Savoonga residents frustrated with cleanup of former military site

Savoonga. (Photo by Anna Rose MacArthur/ KNOM)

Savoonga. (Photo by Anna Rose MacArthur/ KNOM)

Northeast Cape is a Formerly Used Defense Site situated on the eastern tip of St. Lawrence Island. A former subsistence camp for island residents, the base established there was active during the Cold War and closed down in the early 70s. Recently in Savoonga, residents of St. Lawrence Island met with the Army Corps. of Engineers to discuss the cleanup of environmental contaminants left by the site. KNOM’s Kristin Leffler and Jenn Ruckel attended and filed this report:

It was a clear and bright day on St. Lawrence Island when representatives of the Army Corps. of Engineers landed in Savoonga. Two meetings slated that day would address the process for cleaning up Northeast Cape, inactive since 1972, but harboring a slew of environmental contaminants, including the toxin PCB.

According to Kevin Maher with Jacobs Engineering, the meetings aimed to introduce how the CERCLA process was used at Northeast Cape.

“The CERCLA is really a federal act that helped to deal with legacy contamination at abandoned contaminated sites,” said Maher. “And really, it was the first comprehensive way a process was implemented to handle these large contaminated sites.”

CERCLA stands for Comprehensive Environmental Response, Compensation, and Liability Act. It’s basically a multi-step process by which contaminants are assessed and actions are planned to remediate them. According to the Army Corps., the remedial actions at Northeast Cape (including excavating contaminated soil, removing debris, and installing landfill caps) are nearing completion.

But St. Lawrence Island residents aren’t completely satisfied, and they have qualms with the process itself: citing lack of transparency, poor communication, and exclusion of tribal governments.

Delbert Pungowiyi says there hasn’t been good government-to-government cooperation between the tribal governments and the federal government with the cleanup process. When the base was first established, Pungowiyi says island residents didn’t have much of a choice…

“At least our government, the United States government, had the courtesy to ask for permission to use our island. And our grandparents back then agreed that we really had no choice,” he said. “We’re in between these two big giants—America and Russia. It was the Cold War era. If World War III had taken place, we would’ve been wiped off the face of this earth.”

But now, cleaning up the site proves an aggravating process for Savoonga and Gambell residents who recount striking cancer rates among their people, which they attribute to military sites. According to a study funded by the National Institute of Environmental Health Sciences in 2002, the average level of the toxin PCB measured in St. Lawrence Island residents was 7.5 parts per billion, compared to the national average of 0.9-1.5 parts per billion for the rest of the nation. The highest levels of PCBs were found in those who spent most of their time at the former military site at Northeast Cape.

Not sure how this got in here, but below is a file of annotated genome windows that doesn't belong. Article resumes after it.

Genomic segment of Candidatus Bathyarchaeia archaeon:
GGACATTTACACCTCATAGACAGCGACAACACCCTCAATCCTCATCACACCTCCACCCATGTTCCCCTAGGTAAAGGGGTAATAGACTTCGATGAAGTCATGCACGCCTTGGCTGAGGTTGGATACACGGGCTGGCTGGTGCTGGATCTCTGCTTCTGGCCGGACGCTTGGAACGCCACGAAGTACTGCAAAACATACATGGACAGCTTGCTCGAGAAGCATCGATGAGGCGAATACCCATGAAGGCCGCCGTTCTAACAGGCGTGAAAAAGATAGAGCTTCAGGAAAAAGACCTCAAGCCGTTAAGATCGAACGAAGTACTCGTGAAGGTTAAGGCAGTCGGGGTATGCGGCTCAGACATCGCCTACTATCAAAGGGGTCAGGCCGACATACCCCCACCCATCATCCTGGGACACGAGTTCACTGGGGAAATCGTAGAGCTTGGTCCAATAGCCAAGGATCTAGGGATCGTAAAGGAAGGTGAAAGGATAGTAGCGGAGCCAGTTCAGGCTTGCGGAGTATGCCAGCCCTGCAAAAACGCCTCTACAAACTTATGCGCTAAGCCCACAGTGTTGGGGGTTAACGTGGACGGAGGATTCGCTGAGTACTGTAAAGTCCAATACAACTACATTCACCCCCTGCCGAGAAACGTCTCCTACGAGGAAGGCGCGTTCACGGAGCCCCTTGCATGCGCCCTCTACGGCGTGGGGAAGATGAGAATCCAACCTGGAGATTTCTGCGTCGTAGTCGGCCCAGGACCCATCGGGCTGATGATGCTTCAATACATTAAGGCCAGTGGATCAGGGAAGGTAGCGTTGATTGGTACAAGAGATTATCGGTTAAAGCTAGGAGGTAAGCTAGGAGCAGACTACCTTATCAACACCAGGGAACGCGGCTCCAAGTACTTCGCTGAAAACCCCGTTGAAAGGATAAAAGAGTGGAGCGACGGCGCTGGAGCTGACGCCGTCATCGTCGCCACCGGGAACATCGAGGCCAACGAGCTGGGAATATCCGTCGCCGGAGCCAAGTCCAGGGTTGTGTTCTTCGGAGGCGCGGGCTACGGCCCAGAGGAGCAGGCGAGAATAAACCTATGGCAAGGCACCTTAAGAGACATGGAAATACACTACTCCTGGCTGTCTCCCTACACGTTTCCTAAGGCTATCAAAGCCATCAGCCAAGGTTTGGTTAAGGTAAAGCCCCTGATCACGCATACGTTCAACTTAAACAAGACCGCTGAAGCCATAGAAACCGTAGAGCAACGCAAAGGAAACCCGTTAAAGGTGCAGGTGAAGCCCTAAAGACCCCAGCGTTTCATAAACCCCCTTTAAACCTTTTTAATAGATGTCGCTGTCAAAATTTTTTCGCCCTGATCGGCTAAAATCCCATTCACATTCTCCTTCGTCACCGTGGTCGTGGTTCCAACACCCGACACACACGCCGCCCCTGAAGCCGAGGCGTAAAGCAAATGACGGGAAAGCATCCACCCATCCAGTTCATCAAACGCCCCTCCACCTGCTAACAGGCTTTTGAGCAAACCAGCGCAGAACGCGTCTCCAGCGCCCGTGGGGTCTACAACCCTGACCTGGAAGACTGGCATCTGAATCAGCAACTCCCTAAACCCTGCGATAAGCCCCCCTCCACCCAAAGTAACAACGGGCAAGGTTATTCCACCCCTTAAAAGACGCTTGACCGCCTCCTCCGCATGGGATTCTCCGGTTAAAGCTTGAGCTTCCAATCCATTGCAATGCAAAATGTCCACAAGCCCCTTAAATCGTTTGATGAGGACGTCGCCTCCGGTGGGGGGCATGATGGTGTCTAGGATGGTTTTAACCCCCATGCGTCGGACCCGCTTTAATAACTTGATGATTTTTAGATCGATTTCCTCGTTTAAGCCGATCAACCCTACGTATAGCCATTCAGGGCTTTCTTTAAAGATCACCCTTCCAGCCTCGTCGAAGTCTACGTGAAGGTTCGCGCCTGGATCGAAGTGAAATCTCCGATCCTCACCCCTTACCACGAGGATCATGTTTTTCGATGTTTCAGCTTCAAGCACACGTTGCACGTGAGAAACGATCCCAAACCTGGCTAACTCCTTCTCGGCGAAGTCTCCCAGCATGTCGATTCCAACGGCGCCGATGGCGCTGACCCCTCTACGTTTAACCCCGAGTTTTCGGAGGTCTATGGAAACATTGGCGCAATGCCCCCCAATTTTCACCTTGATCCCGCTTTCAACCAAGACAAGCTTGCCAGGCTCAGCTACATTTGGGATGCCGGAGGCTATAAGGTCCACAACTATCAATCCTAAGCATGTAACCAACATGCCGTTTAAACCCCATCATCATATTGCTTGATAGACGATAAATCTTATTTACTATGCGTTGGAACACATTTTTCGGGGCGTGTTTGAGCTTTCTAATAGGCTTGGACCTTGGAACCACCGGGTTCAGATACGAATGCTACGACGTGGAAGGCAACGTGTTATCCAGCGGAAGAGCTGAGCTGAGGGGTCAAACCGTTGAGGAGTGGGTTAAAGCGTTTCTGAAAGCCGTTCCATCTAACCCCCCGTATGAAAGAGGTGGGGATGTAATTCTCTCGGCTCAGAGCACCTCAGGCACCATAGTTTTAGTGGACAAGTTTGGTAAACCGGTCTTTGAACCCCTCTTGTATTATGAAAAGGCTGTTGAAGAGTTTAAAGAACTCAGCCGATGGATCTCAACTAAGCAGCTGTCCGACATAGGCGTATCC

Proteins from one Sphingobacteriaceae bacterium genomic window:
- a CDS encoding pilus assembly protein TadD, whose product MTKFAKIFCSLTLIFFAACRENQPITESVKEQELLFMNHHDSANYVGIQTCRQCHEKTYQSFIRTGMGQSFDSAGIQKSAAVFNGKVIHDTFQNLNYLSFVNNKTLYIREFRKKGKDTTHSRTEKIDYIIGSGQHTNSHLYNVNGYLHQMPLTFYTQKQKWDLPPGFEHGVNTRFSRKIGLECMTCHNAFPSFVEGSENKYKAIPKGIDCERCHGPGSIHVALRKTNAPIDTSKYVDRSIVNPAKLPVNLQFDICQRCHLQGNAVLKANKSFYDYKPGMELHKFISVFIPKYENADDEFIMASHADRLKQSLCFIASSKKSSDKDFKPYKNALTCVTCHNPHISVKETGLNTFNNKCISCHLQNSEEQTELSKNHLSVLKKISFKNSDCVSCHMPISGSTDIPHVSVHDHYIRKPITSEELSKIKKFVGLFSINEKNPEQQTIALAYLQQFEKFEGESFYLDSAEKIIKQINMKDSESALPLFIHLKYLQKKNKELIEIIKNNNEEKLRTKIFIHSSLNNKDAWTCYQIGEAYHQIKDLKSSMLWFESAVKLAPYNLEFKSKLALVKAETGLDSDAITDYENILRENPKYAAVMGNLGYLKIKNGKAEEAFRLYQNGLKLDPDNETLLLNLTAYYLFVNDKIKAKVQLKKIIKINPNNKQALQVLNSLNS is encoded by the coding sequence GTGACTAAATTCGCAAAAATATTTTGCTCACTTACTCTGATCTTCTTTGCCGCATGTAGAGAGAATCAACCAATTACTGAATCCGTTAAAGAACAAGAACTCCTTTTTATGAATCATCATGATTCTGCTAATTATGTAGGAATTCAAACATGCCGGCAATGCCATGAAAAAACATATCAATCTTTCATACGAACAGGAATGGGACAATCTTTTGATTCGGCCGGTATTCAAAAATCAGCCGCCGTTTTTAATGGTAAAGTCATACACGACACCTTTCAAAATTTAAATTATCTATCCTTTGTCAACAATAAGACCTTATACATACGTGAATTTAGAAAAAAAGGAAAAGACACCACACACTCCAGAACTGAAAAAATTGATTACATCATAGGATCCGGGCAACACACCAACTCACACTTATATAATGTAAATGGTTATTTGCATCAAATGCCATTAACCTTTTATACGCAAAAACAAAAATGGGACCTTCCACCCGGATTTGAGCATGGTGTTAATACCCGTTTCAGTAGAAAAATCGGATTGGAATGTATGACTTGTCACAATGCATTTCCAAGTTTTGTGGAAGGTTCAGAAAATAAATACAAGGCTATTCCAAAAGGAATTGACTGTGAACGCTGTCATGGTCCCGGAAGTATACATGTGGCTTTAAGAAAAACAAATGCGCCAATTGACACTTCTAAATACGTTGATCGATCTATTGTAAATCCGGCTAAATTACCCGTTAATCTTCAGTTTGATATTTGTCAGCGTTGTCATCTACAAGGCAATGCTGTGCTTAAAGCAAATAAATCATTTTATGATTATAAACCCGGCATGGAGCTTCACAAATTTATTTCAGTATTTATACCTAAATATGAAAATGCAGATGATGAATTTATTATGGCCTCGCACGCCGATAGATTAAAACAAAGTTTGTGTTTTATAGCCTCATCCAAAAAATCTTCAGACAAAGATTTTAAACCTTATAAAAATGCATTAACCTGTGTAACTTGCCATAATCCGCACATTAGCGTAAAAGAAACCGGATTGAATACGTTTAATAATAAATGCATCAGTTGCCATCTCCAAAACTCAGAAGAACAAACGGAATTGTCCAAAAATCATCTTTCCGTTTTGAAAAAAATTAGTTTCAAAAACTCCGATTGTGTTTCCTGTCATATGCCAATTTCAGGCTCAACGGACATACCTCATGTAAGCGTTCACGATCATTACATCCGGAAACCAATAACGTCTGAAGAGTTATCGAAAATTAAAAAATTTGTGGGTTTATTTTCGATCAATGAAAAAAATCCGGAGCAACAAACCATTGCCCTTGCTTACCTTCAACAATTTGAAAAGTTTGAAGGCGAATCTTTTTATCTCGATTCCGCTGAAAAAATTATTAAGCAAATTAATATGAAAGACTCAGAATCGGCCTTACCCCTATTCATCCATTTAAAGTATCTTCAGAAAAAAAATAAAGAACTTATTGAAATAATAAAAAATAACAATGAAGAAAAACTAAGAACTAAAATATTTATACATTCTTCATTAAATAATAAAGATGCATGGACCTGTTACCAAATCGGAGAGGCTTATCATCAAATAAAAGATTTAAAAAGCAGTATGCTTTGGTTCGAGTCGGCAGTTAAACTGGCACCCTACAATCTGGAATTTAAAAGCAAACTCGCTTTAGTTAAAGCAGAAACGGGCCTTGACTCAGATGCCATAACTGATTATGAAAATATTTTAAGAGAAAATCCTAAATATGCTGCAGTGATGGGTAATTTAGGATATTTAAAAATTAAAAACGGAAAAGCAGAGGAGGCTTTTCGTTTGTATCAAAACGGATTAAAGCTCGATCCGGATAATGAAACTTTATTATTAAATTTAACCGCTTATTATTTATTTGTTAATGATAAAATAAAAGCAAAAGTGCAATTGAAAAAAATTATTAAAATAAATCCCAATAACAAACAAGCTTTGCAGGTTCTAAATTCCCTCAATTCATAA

Many residents who attended the meeting expressed dissatisfaction with the cleanup process. Muffy Iya is worried that the federal government didn’t invest enough money in remediation, and used a metaphor to express her concern:

“Just to put it in perspective, you know, women have a certain way of washing dishes. So does everybody. Sometimes we don’t even have to use hot water because it’s a cost-saving thing. You use cold water, and that works, too,” she said. “And the same thing with Army Corps. of Engineers—you know, sometimes they take the least amount of money to correct the problem.”

However, the meeting was simply held to explain the CERCLA process. As Kevin Maher conceded, there were many more issues than the Corps. representatives could address, and there were questions they didn’t have the answers to.

“There’s bigger issues here today than we’re going to be able to solve at this time,” said Maher. “But there still is opportunity for public comment throughout the process, and we’ll touch on that again later, but thank you for your comments.”

But what follows “the process” for a federal agency translates to a frustrating amount of red tape for island residents who don’t feel they’re being heard.

“My concern is, you know, we’re making all of these public comments about the Northeast Cape site, and I don’t know if our public comments change the record of decision with the Army Corps,” said Iya.

The Record of Decision is the document that initially established what type of remediation would be implemented at the site. Though the document was finalized in 2009, Aaron Shewman with the Army Corps. says it can be modified as new information about the site becomes available. To this end, Restoration Advisory Boards (or RABs) were established to keep the public involved.

“The RAB functions as a way for the public to give us input. And if you find things out at Northeast Cape over the years that we’ve been doing remedial actions out there, we’ve addressed them,” said Shewman. “You know, Bryan came up with the fuel pipeline break down near Site 6, for example. That’s definitely one function of the RAB. The other one is to keep everybody up-to-date on where we are in the process.”

The next RAB meeting will be later this month in Savoonga, and federally mandated 5-year reviews will occur until the site is considered clean.

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